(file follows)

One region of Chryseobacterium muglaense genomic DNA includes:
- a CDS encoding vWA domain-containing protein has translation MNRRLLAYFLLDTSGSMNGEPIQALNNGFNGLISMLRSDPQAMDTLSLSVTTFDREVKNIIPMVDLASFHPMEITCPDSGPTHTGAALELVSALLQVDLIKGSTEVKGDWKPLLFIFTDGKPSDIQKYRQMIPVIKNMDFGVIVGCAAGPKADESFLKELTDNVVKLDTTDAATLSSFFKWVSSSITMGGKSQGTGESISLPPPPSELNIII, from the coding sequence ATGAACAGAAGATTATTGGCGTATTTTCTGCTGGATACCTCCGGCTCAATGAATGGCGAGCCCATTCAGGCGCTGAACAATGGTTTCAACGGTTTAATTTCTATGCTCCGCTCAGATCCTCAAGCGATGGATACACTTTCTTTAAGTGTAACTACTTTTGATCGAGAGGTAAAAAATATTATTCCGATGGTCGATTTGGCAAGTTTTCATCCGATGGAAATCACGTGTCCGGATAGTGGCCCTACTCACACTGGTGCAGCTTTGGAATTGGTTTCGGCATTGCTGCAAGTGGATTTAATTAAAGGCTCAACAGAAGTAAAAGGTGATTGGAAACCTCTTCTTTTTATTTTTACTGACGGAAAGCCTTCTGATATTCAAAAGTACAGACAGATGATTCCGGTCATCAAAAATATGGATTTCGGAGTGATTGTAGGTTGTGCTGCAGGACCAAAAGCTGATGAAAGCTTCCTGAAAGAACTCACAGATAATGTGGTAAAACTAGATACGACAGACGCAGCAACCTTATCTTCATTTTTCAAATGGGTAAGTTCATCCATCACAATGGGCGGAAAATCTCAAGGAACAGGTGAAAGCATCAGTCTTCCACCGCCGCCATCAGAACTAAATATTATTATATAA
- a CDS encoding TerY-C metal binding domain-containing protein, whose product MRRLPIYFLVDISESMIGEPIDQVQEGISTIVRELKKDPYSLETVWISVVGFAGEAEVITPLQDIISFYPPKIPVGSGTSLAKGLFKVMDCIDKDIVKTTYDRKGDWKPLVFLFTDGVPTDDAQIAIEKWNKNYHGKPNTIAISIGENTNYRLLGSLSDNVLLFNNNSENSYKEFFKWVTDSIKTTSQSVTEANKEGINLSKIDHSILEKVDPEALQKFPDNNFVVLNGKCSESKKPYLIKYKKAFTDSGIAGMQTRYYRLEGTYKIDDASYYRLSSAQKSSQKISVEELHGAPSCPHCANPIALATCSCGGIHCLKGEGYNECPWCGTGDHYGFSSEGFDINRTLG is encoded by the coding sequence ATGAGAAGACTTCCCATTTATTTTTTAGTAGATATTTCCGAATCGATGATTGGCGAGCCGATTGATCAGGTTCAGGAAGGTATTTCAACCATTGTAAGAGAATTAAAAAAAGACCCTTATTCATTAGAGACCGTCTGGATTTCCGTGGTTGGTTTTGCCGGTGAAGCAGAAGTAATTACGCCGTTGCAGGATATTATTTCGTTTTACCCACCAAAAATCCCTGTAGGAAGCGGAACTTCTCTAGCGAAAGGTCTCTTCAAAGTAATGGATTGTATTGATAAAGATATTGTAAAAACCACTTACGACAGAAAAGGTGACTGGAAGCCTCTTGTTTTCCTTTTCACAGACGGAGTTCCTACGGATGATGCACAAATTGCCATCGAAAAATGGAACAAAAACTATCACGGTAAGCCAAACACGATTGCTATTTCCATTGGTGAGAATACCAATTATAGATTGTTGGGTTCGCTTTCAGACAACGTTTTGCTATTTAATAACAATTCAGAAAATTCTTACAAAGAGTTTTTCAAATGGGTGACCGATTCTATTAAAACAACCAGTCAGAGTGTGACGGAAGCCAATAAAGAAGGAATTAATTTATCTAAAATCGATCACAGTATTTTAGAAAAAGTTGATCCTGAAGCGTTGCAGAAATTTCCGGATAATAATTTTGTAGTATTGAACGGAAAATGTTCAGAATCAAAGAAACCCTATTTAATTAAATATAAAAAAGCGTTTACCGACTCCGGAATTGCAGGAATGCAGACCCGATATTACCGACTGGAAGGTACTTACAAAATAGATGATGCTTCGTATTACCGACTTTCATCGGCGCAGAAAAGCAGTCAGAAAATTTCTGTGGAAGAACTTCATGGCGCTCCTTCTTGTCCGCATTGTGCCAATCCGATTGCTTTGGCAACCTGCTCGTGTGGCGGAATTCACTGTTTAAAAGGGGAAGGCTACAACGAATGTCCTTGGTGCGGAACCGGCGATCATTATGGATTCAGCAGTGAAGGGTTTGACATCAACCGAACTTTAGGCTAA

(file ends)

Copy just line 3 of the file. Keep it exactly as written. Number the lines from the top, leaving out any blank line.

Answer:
- a CDS encoding TerY-C metal binding domain-containing protein, whose product MRRLPIYFLVDISESMIGEPIDQVQEGISTIVRELKKDPYSLETVWISVVGFAGEAEVITPLQDIISFYPPKIPVGSGTSLAKGLFKVMDCIDKDIVKTTYDRKGDWKPLVFLFTDGVPTDDAQIAIEKWNKNYHGKPNTIAISIGENTNYRLLGSLSDNVLLFNNNSENSYKEFFKWVTDSIKTTSQSVTEANKEGINLSKIDHSILEKVDPEALQKFPDNNFVVLNGKCSESKKPYLIKYKKAFTDSGIAGMQTRYYRLEGTYKIDDASYYRLSSAQKSSQKISVEELHGAPSCPHCANPIALATCSCGGIHCLKGEGYNECPWCGTGDHYGFSSEGFDINRTLG is encoded by the coding sequence ATGAGAAGACTTCCCATTTATTTTTTAGTAGATATTTCCGAATCGATGATTGGCGAGCCGATTGATCAGGTTCAGGAAGGTATTTCAACCATTGTAAGAGAATTAAAAAAAGACCCTTATTCATTAGAGACCGTCTGGATTTCCGTGGTTGGTTTTGCCGGTGAAGCAGAAGTAATTACGCCGTTGCAGGATATTATTTCGTTTTACCCACCAAAAATCCCTGTAGGAAGCGGAACTTCTCTAGCGAAAGGTCTCTTCAAAGTAATGGATTGTATTGATAAAGATATTGTAAAAACCACTTACGACAGAAAAGGTGACTGGAAGCCTCTTGTTTTCCTTTTCACAGACGGAGTTCCTACGGATGATGCACAAATTGCCATCGAAAAATGGAACAAAAACTATCACGGTAAGCCAAACACGATTGCTATTTCCATTGGTGAGAATACCAATTATAGATTGTTGGGTTCGCTTTCAGACAACGTTTTGCTATTTAATAACAATTCAGAAAATTCTTACAAAGAGTTTTTCAAATGGGTGACCGATTCTATTAAAACAACCAGTCAGAGTGTGACGGAAGCCAATAAAGAAGGAATTAATTTATCTAAAATCGATCACAGTATTTTAGAAAAAGTTGATCCTGAAGCGTTGCAGAAATTTCCGGATAATAATTTTGTAGTATTGAACGGAAAATGTTCAGAATCAAAGAAACCCTATTTAATTAAATATAAAAAAGCGTTTACCGACTCCGGAATTGCAGGAATGCAGACCCGATATTACCGACTGGAAGGTACTTACAAAATAGATGATGCTTCGTATTACCGACTTTCATCGGCGCAGAAAAGCAGTCAGAAAATTTCTGTGGAAGAACTTCATGGCGCTCCTTCTTGTCCGCATTGTGCCAATCCGATTGCTTTGGCAACCTGCTCGTGTGGCGGAATTCACTGTTTAAAAGGGGAAGGCTACAACGAATGTCCTTGGTGCGGAACCGGCGATCATTATGGATTCAGCAGTGAAGGGTTTGACATCAACCGAACTTTAGGCTAA